Speaking the language: the collision of OT and IT
Operational technology (OT) and information technology (IT) have been living in two different worlds for a very long time. Historically, they have looked at things very differently. With the emergence of Internet-of-things (IoT) and industrial IoT (IIoT), however, the two worlds are being forced to work with each other. But it will not be easy. There are fancy and somewhat obscure terms OT has to come to grips with. Terms like Industry 4.0, smart and intelligent manufacturing are being quoted everywhere. But what do they mean?
IT is very dynamic and regularly deals with many new changes, while OT is more static and resistant to change. As the old saying goes, “If it works, don’t change it”. Operations or production has one goal in mind, and that is to produce quality products or services in a consistently and predictably. When IT promises a seamless transition to a new manufacturing resource planning (MRP) solution, the fear OT has is that the production line will be interrupted. But recently, the CEO, CIO, and CFO are asking the VP of Operations to look into using IoT to increase productivity, claiming that this will change the future.
OT (including the VP, factory manager, and the floor manager) is staring at IoT and asking, “What is this IIoT or IoT thing, and why should I care?”
Industry 4.0 represents the beginning of a merger between OT and IT. It is the fourth generation of manufacturing or operations technology. (1.0 was mechanical assistance, 2.0 was mass production, 3.0 included electronic and process control. 4.0 is the beginning of the information age and the use of IIoT and machine-to-machine technology or M2M ). M2M allows one machine to talk to another without human interference. A simple example is a building’s thermostat detecting a rise in temperature caused by an accidental fire, prompting it to automatically dial 911 in addition to sounding an alarm. IIoT is similar to IoT except it focuses on the industrial side. German Chancellor Angela Merkel is the major force behind Industrial 4.0, which she defines as “the comprehensive transformation of the whole sphere of industrial production through the merging of digital technology and the internet with conventional industry.” The expectation among the entire EU is that Industrial 4.0 will increase productivity in a significant way.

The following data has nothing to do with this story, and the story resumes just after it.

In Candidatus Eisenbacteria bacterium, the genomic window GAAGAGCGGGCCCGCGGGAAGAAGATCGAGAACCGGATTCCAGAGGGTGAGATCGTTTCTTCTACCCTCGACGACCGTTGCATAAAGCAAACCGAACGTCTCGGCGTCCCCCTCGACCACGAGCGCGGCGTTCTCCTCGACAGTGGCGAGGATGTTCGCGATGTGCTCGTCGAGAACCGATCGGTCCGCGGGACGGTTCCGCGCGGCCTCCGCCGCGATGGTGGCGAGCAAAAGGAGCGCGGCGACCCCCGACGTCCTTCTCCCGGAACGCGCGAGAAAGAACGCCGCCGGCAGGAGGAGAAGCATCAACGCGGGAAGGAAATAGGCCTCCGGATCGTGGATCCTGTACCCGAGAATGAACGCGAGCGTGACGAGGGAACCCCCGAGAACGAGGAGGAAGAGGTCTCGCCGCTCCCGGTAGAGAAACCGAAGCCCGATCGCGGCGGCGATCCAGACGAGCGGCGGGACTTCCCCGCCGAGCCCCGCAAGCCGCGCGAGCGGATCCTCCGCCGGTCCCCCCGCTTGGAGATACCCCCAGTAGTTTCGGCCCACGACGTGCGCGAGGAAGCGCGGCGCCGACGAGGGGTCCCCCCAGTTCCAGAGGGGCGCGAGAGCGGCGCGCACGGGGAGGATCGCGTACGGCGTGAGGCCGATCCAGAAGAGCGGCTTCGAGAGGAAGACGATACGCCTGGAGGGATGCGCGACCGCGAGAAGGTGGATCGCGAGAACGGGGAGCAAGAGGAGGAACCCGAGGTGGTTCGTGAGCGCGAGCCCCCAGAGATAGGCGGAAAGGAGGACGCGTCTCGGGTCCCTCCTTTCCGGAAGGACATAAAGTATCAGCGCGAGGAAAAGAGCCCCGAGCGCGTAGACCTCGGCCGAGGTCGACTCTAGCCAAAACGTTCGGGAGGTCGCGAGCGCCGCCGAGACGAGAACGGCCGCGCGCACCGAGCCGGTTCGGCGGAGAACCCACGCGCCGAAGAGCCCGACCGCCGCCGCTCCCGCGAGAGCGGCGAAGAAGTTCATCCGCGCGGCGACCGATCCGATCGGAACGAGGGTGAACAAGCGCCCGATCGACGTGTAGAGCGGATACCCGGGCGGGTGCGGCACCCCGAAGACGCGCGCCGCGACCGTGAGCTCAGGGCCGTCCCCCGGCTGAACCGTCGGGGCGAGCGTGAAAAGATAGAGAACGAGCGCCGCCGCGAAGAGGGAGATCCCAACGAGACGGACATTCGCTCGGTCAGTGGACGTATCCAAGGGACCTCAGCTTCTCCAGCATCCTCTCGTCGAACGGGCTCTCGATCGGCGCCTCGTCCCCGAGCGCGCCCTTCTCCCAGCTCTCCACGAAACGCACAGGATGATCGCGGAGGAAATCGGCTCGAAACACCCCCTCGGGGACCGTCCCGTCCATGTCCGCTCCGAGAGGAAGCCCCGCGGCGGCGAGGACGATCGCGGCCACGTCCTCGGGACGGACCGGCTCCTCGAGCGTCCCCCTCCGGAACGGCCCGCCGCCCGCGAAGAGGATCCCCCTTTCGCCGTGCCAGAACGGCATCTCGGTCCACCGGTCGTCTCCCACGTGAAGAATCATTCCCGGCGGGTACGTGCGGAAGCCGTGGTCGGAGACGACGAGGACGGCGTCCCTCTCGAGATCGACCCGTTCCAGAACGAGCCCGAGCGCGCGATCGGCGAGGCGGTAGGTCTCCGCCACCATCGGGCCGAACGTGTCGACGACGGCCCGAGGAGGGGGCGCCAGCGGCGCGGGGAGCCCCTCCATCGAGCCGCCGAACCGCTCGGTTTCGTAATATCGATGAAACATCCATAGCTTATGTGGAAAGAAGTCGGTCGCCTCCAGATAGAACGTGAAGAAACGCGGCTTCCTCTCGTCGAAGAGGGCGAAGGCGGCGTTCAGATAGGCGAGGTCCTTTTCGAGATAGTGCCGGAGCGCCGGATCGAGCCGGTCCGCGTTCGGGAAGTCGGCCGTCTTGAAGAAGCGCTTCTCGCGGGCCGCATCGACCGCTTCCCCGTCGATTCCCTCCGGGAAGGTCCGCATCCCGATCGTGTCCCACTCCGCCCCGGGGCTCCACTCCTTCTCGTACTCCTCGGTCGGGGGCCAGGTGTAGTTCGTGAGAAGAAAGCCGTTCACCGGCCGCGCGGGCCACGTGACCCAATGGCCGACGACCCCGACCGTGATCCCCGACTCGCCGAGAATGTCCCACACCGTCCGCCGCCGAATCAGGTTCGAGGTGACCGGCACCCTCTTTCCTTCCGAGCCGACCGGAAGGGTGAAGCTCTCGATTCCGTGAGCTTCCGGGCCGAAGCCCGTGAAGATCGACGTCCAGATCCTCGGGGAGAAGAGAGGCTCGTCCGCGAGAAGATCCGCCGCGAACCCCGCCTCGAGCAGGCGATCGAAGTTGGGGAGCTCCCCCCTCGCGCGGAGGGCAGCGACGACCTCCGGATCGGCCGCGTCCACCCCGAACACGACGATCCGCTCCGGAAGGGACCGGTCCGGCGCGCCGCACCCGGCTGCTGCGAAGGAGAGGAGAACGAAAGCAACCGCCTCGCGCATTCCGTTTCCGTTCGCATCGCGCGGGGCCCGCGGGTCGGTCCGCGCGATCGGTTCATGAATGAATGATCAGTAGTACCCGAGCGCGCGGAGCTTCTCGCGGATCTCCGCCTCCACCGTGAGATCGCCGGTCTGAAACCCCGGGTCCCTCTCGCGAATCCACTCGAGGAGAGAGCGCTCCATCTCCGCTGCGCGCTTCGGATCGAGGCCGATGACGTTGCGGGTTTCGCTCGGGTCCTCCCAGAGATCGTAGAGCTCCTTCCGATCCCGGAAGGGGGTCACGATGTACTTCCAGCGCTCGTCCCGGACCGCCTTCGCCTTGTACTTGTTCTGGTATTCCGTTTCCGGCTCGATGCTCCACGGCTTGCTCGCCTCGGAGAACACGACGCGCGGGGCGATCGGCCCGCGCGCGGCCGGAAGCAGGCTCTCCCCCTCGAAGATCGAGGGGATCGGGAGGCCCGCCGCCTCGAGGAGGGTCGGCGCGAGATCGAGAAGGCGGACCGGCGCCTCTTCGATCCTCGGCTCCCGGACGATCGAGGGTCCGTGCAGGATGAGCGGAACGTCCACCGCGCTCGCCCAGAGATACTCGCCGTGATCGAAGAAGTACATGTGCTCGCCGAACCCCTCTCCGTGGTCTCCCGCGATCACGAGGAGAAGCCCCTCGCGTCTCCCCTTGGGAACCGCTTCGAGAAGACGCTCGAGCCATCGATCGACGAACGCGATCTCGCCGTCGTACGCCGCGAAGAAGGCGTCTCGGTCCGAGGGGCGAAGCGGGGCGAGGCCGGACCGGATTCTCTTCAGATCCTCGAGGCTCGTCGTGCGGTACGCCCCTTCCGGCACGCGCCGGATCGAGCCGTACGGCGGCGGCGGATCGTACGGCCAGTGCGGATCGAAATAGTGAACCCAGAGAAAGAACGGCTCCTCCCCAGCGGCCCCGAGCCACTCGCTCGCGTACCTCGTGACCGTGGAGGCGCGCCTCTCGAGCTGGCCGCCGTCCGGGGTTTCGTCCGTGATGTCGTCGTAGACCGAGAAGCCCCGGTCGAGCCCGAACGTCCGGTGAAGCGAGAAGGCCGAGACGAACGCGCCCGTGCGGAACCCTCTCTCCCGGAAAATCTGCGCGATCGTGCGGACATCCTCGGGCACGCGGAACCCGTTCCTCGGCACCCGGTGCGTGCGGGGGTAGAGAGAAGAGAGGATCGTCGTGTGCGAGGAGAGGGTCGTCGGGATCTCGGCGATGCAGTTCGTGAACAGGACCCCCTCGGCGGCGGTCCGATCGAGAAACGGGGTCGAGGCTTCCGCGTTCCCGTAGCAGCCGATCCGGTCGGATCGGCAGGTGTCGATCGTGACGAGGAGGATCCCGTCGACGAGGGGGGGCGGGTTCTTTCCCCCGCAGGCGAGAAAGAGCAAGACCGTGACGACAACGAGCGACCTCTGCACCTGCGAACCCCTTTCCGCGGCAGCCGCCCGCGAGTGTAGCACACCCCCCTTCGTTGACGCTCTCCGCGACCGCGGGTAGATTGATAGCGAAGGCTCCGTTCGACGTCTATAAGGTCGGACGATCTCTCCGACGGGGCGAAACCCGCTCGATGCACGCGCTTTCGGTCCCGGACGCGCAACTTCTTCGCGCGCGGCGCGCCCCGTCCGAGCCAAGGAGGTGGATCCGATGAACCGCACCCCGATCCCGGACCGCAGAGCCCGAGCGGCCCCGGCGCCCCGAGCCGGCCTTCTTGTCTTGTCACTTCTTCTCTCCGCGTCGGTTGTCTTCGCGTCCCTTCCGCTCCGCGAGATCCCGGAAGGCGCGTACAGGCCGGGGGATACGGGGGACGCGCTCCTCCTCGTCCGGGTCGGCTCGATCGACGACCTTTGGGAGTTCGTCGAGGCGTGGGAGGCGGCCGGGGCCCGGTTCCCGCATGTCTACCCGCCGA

“Line down” in the OT world is something to be avoided at all costs because each minute a production line is down potentially represents a major hit to the bottom line. A scenario of how IIoT can increase productivity is by monitoring the machines in the production line and informing the maintenance crew that they are about to have a problem. Yes, IIoT implementations can predict potential problems before they occur. If the production crew can do the on-demand, proactive maintenance, a “line down” can be avoided. “That is a good thing,” says OT, “Now I get it.”
Manufacturing or operations over the years has made a great deal of progress; from manual labor to semi-automation to full automation. An automobile today can be built by a robotic assembly line. Industry 4.0 represents a new era that takes automation to the next level. It includes the use of advanced IT technology to do two things. IIoT can provide real-time information to the team in charge of production. Additionally, analytics turns the real-time data collected info meaningful information the team can use, as in the case of the advance warning that a factory machine is about to shut down.
There will be a lot of new terminologies to learn and new technologies to be incorporated, but once they are understood, OT will reap the benefits. Even more than before, OT will be a key factor in helping companies to stay competitive. Digital transformation means we live in an era of information, and unless a company uses digital technology and information to compete the company may be obsolete in the coming years.